Four things I learnt from reading the book Clean Code with Python

Clean code is a great book that revolutionized the way I coded. Written by Robert C. Martin it contains many gems about software development. Check it out on amazon here when you get a chance. I can still remember those days when I made quick and dirty solutions. Naturally when it came time to update my dirty solutions I would cry aloud. Imagine if I didn’t want to go back to my mess much less for another programmer. However when I changed my programming style to clean coding (cleaner 🙂 ) I laughed (in my head of course) at having to do updates. I said “they have no idea how easy it is to implement that”. I could laugh like that because I took the time to code better, more well thought out solutions. So now I felt sorry for future programmers in another way because they will have to understand that kind of coding style. Since they might probably be accustoming to having everything they need right in front them.

This article is a very short review of some of the more practical things I learnt while reading Clean Code. There is really so much more but they aren’t always universally applicable. A lot of the gems are very specific. Applying them unnecessarily will lead to over engineering your code base which is another sin in and of itself.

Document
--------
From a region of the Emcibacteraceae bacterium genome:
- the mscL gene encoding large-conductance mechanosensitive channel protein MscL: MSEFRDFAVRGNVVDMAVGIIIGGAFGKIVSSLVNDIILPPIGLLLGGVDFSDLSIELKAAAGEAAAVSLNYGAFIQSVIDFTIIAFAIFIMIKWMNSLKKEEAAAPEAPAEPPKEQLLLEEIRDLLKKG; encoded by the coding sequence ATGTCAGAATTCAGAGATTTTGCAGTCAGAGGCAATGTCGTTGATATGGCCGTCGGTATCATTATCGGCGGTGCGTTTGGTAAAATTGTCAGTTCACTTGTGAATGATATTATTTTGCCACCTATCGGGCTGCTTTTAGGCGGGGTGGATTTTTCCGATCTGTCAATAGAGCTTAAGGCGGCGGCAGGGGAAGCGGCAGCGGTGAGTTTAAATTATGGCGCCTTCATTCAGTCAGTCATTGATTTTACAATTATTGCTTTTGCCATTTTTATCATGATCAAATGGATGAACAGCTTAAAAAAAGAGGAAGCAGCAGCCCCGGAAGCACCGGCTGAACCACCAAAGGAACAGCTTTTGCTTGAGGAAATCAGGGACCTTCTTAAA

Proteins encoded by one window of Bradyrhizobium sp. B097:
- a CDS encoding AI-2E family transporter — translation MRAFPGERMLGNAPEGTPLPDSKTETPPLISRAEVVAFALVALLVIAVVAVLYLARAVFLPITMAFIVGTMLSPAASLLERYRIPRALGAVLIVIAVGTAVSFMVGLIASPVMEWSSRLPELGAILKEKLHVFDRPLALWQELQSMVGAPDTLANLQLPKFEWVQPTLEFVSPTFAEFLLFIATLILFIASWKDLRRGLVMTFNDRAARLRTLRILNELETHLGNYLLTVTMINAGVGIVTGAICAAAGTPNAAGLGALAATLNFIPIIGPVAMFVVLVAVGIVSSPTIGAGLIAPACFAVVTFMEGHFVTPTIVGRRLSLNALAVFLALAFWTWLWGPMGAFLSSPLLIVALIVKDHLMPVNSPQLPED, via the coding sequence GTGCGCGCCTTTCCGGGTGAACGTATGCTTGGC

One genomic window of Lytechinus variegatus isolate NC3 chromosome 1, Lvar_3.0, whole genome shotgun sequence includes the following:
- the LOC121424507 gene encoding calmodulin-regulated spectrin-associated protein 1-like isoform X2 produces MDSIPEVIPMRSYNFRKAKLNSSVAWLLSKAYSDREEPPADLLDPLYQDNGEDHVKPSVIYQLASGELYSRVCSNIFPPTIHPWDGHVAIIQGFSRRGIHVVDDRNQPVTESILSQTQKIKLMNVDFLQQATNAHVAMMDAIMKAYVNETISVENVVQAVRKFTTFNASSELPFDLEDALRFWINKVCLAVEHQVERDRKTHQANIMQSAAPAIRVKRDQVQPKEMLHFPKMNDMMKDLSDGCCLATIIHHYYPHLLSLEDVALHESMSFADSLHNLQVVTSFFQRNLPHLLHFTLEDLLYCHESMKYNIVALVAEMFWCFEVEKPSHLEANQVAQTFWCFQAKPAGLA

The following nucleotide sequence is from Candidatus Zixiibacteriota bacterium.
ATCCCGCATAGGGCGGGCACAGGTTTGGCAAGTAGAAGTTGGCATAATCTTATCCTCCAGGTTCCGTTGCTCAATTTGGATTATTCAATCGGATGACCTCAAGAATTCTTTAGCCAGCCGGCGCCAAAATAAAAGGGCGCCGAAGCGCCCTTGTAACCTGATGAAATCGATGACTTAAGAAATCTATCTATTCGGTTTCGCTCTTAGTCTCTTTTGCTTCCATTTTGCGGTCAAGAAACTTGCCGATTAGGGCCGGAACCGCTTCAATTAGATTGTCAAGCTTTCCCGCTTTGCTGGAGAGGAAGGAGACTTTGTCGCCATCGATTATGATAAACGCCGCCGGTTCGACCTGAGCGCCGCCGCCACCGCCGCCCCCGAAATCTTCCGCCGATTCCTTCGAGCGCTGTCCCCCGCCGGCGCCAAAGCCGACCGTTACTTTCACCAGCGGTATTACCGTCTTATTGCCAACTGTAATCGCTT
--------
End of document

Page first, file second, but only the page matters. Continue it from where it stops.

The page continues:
Slow down to speed up.

True professionals know that the second part of the conundrum is wrong. You will not
make the deadline by making the mess. Indeed, the mess will slow you down instantly, and
will force you to miss the deadline. The only way to make the deadline—the only way to
go fast—is to keep the code as clean as possible at all times.

Clean Code : Chapter 1